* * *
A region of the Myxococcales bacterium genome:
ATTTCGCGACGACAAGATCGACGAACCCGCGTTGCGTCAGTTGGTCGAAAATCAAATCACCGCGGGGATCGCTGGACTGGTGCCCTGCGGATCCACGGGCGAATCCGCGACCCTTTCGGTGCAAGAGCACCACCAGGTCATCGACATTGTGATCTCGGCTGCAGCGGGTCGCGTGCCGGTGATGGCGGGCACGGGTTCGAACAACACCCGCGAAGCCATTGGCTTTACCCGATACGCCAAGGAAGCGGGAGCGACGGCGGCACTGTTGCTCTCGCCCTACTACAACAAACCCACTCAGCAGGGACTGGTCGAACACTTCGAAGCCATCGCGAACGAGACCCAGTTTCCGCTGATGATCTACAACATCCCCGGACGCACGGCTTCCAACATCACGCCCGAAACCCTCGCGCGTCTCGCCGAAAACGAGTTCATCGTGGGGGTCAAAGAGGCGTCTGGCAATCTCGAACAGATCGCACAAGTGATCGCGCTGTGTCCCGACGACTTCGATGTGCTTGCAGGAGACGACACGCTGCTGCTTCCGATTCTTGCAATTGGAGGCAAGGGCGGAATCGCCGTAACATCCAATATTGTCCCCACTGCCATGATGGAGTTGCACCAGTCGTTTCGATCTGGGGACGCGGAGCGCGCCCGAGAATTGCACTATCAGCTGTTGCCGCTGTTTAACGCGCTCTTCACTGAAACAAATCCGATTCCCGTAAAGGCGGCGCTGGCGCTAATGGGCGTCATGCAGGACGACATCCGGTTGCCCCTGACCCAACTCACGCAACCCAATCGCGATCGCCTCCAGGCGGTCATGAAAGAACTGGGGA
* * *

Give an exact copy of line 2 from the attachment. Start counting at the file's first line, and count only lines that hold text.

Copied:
ATTTCGCGACGACAAGATCGACGAACCCGCGTTGCGTCAGTTGGTCGAAAATCAAATCACCGCGGGGATCGCTGGACTGGTGCCCTGCGGATCCACGGGCGAATCCGCGACCCTTTCGGTGCAAGAGCACCACCAGGTCATCGACATTGTGATCTCGGCTGCAGCGGGTCGCGTGCCGGTGATGGCGGGCACGGGTTCGAACAACACCCGCGAAGCCATTGGCTTTACCCGATACGCCAAGGAAGCGGGAGCGACGGCGGCACTGTTGCTCTCGCCCTACTACAACAAACCCACTCAGCAGGGACTGGTCGAACACTTCGAAGCCATCGCGAACGAGACCCAGTTTCCGCTGATGATCTACAACATCCCCGGACGCACGGCTTCCAACATCACGCCCGAAACCCTCGCGCGTCTCGCCGAAAACGAGTTCATCGTGGGGGTCAAAGAGGCGTCTGGCAATCTCGAACAGATCGCACAAGTGATCGCGCTGTGTCCCGACGACTTCGATGTGCTTGCAGGAGACGACACGCTGCTGCTTCCGATTCTTGCAATTGGAGGCAAGGGCGGAATCGCCGTAACATCCAATATTGTCCCCACTGCCATGATGGAGTTGCACCAGTCGTTTCGATCTGGGGACGCGGAGCGCGCCCGAGAATTGCACTATCAGCTGTTGCCGCTGTTTAACGCGCTCTTCACTGAAACAAATCCGATTCCCGTAAAGGCGGCGCTGGCGCTAATGGGCGTCATGCAGGACGACATCCGGTTGCCCCTGACCCAACTCACGCAACCCAATCGCGATCGCCTCCAGGCGGTCATGAAAGAACTGGGGA